Early in the investigation it occurred to plaintiff that his participation in the ongoing investigation of Doyle and DeVeney might create trouble for him with his employer because Doyle and DeVeney were in "top positions" and might cause "repercussions." He decided to seek letters of recommendation from railroad officials to protect *161 himself in the event his job was put in jeopardy. He therefore in July 1974 requested and obtained recommendations from several officials of the railroad, including Ziedel and Bolin. Plaintiff told them he wanted the letters because he was seeking other employmentwhich was not true. All of the letters so obtained referred to plaintiff's association with the railroad in favorable terms and none contained any statement of dissatisfaction with any aspect of his performance. Bolin's letter, although more restrained than the others, stated that plaintiff "[d]uring his ten years of service . . . has carried out all assignments called upon to perform" and "[h]e would go to an assignment and the railroad could depend upon him to do the job properly and without problems." At the trial Ziedel and Bolin testified that their letters of recommendation were based upon plaintiff's past service as a special agent, which had been satisfactory, and not upon his performance at the time, which Bolin, at least, considered to be unsatisfactory.

In the fall of 1974 plaintiff and Rotton went to Dallas for a meeting with Ziedel and Mr. R. M. Whitman, president of the railroad. Plaintiff and Rotton testified that Ziedel had arranged the meeting to discuss the grain theft and the Doyle-DeVeney investigations. Ziedel contended that the meeting was requested by plaintiff. At the meeting Whitman expressed concern about Doyle and DeVeney (who by that time had been rehired) and referred to them as "very fine people." In response Rotton told Whitman that they "still were going to be prosecuted."

Thereafter Rotton signed a complaint against Doyle and DeVeney in the federal district court in Kansas City, Kansas, alleging falsification of payroll records. Plaintiff was listed as a witness. On the day following, Bolin telephoned plaintiff from Denison, Texas, and instructed him to contact the FBI and the district attorney's office and attempt to secure dismissal of the charges. He told plaintiff that prosecution would be detrimental to the efforts of the railroad to successfully complete pending applications for loans with the federal government. Plaintiff testified that Bolin threatened him with loss of his job if he failed to cooperate. He testified that Ziedel in the same telephone conversation likewise urged him to attempt to get the charges dismissed, saying that the prosecution "would in no way benefit the railroad." Ziedel denied participating in the conversation. Bolin admitted that the conversation took place between him and plaintiff, but denied that he threatened to discharge plaintiff. Plaintiff testified that he made no attempt to get the charges dismissed because he considered such an effort to be an obstruction of justice. Rotton, when told of the telephone call, advised plaintiff to make a written record of the incident for submission to the United States attorney as a possible violation of the federal statute on obstruction of justice.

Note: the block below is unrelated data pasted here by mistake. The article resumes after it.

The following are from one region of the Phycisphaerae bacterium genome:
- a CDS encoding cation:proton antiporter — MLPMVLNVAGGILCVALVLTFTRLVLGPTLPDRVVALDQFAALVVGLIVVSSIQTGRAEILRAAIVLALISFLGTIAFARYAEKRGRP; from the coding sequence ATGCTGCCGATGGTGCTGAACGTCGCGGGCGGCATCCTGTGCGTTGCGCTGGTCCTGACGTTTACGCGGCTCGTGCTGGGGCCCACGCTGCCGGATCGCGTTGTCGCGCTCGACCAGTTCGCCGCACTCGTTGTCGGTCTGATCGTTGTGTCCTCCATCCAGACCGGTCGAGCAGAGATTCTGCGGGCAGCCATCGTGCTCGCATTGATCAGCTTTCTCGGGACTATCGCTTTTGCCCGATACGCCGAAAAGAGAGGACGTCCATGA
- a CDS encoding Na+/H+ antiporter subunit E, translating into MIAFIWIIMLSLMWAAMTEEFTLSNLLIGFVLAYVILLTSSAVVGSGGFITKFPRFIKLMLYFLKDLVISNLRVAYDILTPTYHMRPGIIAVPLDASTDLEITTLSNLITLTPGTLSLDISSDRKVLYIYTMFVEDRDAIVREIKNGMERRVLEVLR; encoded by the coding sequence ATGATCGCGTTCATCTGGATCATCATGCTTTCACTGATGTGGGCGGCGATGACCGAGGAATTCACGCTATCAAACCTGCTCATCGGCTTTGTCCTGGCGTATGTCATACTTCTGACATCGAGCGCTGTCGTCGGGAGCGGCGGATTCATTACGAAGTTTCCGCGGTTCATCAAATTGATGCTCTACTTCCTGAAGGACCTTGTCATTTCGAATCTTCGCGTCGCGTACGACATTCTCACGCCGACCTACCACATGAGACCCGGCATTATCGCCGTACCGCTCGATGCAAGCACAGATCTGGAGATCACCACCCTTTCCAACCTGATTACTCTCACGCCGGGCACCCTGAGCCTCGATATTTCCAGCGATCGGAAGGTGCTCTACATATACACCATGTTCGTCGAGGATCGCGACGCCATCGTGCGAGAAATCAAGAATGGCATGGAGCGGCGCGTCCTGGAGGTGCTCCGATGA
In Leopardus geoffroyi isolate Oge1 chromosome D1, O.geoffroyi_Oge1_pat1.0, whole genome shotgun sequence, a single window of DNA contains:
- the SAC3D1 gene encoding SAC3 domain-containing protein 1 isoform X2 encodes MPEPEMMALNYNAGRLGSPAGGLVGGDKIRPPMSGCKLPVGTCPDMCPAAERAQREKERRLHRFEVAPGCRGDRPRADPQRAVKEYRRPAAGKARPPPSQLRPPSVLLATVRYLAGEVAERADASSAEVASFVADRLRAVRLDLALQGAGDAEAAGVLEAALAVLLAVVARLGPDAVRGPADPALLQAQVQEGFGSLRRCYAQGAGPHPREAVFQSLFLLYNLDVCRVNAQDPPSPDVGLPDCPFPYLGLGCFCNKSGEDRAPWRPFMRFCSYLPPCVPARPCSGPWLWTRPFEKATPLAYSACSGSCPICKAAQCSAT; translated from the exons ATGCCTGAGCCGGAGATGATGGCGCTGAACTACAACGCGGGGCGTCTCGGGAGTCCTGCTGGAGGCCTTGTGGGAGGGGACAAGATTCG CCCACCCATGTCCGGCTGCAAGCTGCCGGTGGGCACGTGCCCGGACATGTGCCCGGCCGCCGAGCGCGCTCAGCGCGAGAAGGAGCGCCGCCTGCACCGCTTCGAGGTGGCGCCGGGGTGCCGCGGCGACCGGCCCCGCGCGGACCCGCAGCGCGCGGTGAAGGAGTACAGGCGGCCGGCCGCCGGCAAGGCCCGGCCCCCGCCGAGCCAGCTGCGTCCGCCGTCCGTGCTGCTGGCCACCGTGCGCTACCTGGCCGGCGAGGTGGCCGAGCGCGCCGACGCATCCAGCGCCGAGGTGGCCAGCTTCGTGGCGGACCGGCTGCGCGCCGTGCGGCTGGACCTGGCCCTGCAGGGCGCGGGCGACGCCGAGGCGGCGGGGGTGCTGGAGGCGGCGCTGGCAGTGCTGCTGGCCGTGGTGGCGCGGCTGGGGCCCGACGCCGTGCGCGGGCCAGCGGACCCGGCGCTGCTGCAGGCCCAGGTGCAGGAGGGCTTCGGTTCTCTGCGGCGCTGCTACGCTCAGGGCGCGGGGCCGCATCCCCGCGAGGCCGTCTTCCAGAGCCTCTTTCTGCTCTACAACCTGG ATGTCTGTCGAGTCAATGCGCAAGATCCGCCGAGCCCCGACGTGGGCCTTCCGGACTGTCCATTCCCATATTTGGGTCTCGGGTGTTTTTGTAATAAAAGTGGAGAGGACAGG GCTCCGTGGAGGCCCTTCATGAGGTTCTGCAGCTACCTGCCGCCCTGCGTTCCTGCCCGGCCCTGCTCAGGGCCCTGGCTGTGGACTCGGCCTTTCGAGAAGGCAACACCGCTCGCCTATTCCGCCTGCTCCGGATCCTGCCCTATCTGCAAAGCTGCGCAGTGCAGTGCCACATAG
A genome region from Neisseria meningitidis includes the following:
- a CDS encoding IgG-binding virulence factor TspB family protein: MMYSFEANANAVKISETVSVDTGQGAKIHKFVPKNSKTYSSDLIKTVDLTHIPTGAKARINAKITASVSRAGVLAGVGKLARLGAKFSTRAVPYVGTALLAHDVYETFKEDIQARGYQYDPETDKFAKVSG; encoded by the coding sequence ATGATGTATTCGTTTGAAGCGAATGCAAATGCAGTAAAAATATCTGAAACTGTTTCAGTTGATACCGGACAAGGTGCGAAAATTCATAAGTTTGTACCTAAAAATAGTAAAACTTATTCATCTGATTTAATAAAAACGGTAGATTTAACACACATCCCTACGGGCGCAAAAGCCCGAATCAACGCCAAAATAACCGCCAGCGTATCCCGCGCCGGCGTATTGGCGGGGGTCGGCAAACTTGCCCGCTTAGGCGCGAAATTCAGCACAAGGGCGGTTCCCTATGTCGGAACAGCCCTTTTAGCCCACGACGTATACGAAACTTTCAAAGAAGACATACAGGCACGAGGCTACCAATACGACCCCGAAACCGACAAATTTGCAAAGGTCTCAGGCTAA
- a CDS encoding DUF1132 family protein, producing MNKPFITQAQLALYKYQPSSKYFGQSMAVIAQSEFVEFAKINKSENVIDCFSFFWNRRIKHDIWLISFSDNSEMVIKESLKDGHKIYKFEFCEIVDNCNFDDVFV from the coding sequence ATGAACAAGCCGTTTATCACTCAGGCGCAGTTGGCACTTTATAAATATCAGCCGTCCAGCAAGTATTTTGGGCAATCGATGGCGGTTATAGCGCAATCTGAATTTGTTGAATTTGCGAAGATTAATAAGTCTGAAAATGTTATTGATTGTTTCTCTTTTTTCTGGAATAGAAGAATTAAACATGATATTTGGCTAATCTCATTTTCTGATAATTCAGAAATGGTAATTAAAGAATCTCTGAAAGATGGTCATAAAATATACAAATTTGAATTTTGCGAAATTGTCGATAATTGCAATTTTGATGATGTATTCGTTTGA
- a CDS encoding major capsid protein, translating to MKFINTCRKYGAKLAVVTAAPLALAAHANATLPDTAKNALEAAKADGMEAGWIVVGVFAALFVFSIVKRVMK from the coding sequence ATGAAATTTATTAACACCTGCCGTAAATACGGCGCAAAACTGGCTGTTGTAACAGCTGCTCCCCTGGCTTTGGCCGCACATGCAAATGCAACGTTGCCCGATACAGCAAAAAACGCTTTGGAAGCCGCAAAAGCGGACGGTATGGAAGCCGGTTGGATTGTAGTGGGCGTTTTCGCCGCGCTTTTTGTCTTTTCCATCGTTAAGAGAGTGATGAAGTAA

On April 28, 1975, Doyle and DeVeney pleaded guilty in the United States district court to misdemeanor charges and received suspended sentences. On the same day and after the pleas of guilty were entered Bolin handed plaintiff a letter of termination signed by Bolin which stated in part:

"Your employment as a Special Agent, from the time I have been in charge of this department, has been inadequate and completely unsatisfactory, in that you have failed to perform the duties requested of you and you have neglected to keep me informed on matters that have occurred in the Terminal at Kansas city, that I should have been made aware of."

Bolin testified that he had decided in early 1974 to terminate plaintiff, but on the advice of Ziedel had deferred firing him because of plaintiff's involvement in the grain theft and the Doyle-DeVeney investigations. Ziedel testified that he had concurred in the decision to terminate plaintiff.

In July 1975 plaintiff requested a service letter from the defendant railroad. The reply from the personnel manager merely stated that Bolin's letter of April 28 gave the reason for plaintiff's discharge.

Plaintiff was unemployed for eleven months following his termination. He *162 eventually obtained a job as a deputy sheriff at a salary of $500 per month. At the trial he offered no evidence to prove that the service letter contributed to his unemployment or to his loss of income. Prior to trial counsel stipulated as follows:

"MR. DIBBLE: . . . As I understand it, counsel for plaintiff is not contending and does not intend to prove any actual damages, even if there is shown to be a violation of the service letter statute, other than the one dollar nominal, is that correct? "MR. MEISE: That is correct. "MR. DIBBLE: And whatever expenses the plaintiff may have claimed to incur in job hunting, selling his house, or other out-of-pocket money, is not claimed as an item of actual damage in this case. . . . . . "MR. MEISE: That's correct."

The court instructed the jury that if it found the issues in favor of plaintiff it was to return $1.00 actual damage. The court further instructed the jury that if it found legal malice it might return an additional amount as punitive damages.[1] The court did not instruct on actual malice.